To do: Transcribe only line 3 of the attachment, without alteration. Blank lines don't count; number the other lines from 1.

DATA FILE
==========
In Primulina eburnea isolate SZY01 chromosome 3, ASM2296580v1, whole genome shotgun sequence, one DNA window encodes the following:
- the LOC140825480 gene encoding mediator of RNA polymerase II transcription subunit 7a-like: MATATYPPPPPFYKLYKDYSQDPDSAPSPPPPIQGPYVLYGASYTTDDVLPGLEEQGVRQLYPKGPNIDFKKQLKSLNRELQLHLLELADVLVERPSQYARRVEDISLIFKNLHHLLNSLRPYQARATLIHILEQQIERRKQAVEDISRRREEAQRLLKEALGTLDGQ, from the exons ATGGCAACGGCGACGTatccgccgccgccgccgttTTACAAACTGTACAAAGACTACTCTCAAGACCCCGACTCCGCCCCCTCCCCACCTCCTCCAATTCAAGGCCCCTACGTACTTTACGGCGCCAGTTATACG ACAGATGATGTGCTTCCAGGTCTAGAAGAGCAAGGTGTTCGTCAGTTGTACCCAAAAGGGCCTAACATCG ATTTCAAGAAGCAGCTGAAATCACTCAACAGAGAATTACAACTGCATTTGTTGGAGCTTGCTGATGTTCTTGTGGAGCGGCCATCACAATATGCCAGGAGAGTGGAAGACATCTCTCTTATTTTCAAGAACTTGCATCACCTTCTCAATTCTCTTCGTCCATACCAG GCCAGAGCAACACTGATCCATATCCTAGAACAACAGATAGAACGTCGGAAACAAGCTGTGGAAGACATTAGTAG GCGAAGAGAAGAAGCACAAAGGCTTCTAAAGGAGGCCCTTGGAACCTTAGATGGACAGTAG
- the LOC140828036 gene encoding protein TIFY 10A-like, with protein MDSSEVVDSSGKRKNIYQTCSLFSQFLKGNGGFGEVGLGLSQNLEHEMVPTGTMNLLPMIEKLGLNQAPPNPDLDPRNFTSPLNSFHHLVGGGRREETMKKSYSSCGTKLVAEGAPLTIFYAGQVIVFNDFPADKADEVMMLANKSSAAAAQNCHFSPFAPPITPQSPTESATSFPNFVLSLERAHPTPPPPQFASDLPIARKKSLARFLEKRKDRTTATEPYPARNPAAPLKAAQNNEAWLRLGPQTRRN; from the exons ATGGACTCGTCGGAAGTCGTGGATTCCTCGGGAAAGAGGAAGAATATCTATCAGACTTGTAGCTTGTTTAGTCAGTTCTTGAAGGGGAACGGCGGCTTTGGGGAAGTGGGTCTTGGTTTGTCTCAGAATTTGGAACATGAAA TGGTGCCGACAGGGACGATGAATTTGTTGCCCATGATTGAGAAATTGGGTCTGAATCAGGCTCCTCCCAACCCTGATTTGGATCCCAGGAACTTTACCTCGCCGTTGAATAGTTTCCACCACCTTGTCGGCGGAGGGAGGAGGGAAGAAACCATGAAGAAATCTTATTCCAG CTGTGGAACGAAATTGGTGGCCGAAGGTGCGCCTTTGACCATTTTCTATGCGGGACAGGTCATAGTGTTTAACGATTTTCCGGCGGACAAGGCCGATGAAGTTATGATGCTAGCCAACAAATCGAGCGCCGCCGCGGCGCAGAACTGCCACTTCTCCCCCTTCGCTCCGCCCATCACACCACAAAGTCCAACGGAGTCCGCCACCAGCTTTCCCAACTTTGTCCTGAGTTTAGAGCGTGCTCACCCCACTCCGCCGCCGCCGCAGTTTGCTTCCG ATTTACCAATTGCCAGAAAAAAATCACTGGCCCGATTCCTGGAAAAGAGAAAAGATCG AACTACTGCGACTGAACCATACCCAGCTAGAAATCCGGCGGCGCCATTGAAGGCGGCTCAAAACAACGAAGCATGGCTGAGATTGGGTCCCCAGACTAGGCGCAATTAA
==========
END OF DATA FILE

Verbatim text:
- the LOC140828036 gene encoding protein TIFY 10A-like, with protein MDSSEVVDSSGKRKNIYQTCSLFSQFLKGNGGFGEVGLGLSQNLEHEMVPTGTMNLLPMIEKLGLNQAPPNPDLDPRNFTSPLNSFHHLVGGGRREETMKKSYSSCGTKLVAEGAPLTIFYAGQVIVFNDFPADKADEVMMLANKSSAAAAQNCHFSPFAPPITPQSPTESATSFPNFVLSLERAHPTPPPPQFASDLPIARKKSLARFLEKRKDRTTATEPYPARNPAAPLKAAQNNEAWLRLGPQTRRN; from the exons ATGGACTCGTCGGAAGTCGTGGATTCCTCGGGAAAGAGGAAGAATATCTATCAGACTTGTAGCTTGTTTAGTCAGTTCTTGAAGGGGAACGGCGGCTTTGGGGAAGTGGGTCTTGGTTTGTCTCAGAATTTGGAACATGAAA TGGTGCCGACAGGGACGATGAATTTGTTGCCCATGATTGAGAAATTGGGTCTGAATCAGGCTCCTCCCAACCCTGATTTGGATCCCAGGAACTTTACCTCGCCGTTGAATAGTTTCCACCACCTTGTCGGCGGAGGGAGGAGGGAAGAAACCATGAAGAAATCTTATTCCAG CTGTGGAACGAAATTGGTGGCCGAAGGTGCGCCTTTGACCATTTTCTATGCGGGACAGGTCATAGTGTTTAACGATTTTCCGGCGGACAAGGCCGATGAAGTTATGATGCTAGCCAACAAATCGAGCGCCGCCGCGGCGCAGAACTGCCACTTCTCCCCCTTCGCTCCGCCCATCACACCACAAAGTCCAACGGAGTCCGCCACCAGCTTTCCCAACTTTGTCCTGAGTTTAGAGCGTGCTCACCCCACTCCGCCGCCGCCGCAGTTTGCTTCCG ATTTACCAATTGCCAGAAAAAAATCACTGGCCCGATTCCTGGAAAAGAGAAAAGATCG AACTACTGCGACTGAACCATACCCAGCTAGAAATCCGGCGGCGCCATTGAAGGCGGCTCAAAACAACGAAGCATGGCTGAGATTGGGTCCCCAGACTAGGCGCAATTAA